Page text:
Lord Campbell-Savours: That is why I was asking about it. I have a second question, which is a bit more difficult, because it deals, essentially, with ethnic minorities in inner cities, where we have a problem. Whether we like it or not, we have.
In the framework you are currently looking at, do you see the possibility for a two-tier system, whereby the rules and regulations that apply in areas that are at high risk—the Electoral Commission, if I remember rightly, has identified 16 or 17 of them—were slightly different from the rules that might apply in parts of the country, such as Cumbria, where I come from, where there is no history whatever of any electoral fraud or any complaints whatever about the electoral system and how it works? Can you envisage that?
I know that these are very sensitive areas, but the Electoral Commission accepts that there are such areas, which originally it was never prepared to accept when we debated these matters five or six years ago in the Commons. Now that it accepts that there is a particular problem area, could you see a two-tier system in operation, in electoral administration?
Michael Sani: If I may, my Lord, I refer back to the points I made when you asked me about the 21 recommendations. I said that we should be thinking outside the box about a system where there is nobody at fear or committing fraud, because everyone feels engaged, stimulated, trusting and part of society. I would turn my attention to creating that. With a younger audience we can engage early, ensuring that they have the skills, ethics and values to participate, and that they understand the channels of communication and are ready to hold the Government and Parliament to account.
Then I think we would see a decline in the things you are talking about, because they are spurred by fear and frustration, and many are issues in the fabric of our society that need addressing as a root cause—not by this Committee, I am sure. No, I would not want to pick up on those things and say that we need to address them as problems. I am a man who likes to look at solutions across the board. We should not be categorising young people; we should be creating the most exciting opportunities possible for them to be part of this democracy, at all levels of it. That would be my thinking.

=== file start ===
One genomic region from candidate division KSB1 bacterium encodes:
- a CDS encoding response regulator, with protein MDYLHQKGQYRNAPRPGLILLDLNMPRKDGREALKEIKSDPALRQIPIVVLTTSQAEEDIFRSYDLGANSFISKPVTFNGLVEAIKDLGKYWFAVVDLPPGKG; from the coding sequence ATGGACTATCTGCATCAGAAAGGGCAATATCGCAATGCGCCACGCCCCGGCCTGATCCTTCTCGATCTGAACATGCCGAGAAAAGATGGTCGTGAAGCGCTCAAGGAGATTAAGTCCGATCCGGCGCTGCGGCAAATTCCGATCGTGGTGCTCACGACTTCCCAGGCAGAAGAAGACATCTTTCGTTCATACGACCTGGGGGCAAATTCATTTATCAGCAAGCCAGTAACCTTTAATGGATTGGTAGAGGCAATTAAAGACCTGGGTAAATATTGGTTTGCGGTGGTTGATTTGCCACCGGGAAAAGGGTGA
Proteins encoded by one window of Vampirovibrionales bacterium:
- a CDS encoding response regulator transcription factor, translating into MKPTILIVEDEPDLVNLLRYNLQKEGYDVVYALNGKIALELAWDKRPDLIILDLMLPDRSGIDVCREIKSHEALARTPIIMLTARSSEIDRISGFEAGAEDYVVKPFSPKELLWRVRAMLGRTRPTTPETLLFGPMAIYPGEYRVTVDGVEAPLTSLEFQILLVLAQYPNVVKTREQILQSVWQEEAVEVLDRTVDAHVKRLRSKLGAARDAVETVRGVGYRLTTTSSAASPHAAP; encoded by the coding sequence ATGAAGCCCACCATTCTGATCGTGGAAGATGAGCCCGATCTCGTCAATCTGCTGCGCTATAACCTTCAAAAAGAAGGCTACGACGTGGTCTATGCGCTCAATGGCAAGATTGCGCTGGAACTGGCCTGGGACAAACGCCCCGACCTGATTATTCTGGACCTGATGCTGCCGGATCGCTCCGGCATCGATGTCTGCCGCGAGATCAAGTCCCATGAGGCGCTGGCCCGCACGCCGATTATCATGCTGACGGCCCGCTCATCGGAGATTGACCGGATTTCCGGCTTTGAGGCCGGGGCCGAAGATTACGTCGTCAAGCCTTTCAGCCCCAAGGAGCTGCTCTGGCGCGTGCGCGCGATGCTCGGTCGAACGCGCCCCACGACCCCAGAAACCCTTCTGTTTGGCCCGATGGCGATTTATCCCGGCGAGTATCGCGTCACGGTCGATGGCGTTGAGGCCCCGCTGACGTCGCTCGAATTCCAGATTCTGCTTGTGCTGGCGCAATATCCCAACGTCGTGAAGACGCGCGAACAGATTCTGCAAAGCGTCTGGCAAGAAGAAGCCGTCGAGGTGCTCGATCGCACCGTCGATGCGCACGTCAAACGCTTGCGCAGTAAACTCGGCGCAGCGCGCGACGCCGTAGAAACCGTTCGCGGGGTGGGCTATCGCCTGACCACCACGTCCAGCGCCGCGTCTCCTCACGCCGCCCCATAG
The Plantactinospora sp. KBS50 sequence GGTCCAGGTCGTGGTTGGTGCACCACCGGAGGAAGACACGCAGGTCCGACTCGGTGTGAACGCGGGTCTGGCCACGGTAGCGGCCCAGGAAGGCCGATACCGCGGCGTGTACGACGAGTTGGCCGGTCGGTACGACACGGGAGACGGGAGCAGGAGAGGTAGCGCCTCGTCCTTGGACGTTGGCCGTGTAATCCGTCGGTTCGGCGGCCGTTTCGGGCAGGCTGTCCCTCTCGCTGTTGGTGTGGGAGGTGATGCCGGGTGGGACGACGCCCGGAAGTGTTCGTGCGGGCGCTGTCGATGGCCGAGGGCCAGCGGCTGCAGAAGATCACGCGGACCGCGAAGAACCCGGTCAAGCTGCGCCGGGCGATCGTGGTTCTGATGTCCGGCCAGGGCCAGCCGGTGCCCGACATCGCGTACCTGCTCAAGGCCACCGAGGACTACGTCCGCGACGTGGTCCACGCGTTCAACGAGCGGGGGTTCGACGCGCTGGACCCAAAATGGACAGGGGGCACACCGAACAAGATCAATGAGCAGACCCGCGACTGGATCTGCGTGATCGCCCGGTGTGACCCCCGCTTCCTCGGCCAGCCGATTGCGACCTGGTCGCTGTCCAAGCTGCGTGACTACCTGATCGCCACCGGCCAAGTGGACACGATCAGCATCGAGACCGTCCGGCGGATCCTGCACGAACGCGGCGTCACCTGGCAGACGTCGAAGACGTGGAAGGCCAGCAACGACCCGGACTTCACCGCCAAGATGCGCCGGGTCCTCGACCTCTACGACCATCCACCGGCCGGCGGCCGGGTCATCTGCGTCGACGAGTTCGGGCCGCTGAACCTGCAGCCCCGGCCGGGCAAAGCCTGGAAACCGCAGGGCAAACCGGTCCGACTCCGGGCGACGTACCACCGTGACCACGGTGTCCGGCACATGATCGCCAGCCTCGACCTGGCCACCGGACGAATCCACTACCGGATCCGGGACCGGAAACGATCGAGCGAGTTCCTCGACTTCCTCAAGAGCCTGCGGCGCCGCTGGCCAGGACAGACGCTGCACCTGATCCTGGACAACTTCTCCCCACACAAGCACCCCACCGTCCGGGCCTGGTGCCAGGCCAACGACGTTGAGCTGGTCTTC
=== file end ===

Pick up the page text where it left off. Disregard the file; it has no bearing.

Lord Campbell-Savours: Is that your view as well, Mr Hughes, or do you think there is perhaps a need for greater vigilance in certain areas?
Darren Hughes: You have to go where the evidence leads you. In a sense, we already have a two-tier system; in Northern Ireland, for example, people have to present their photo ID to vote. But that is not because of some anomaly; it was in direct response to the fact that there was personation. Hundreds of people were pretending to be someone else, so you had to respond to an exact problem that existed.
There was an issue in one of the London boroughs around postal voting, and our existing law and the existing powers for Ministers acted to fix that, and a prosecution went through the judicial system, using our current laws. We already have the tools when there are issues or problems, and when criminality and breaking the law take place, so we do not need to invent anything new on top of that. We just need to be dispassionate, look at the numbers, think through the practicalities and try to separate political assertion from what is actually happening, when we are trying to decide on our priorities for electoral administration.
Lord Campbell-Savours: You have just referred to the case in east London and, if I recall correctly, in your brief you refer to Andy Erlam, do you not? Was it you?
Darren Hughes: No, it was not us.
Lord Campbell-Savours: Do you know who Andy Erlam is?
Darren Hughes: No, I do not.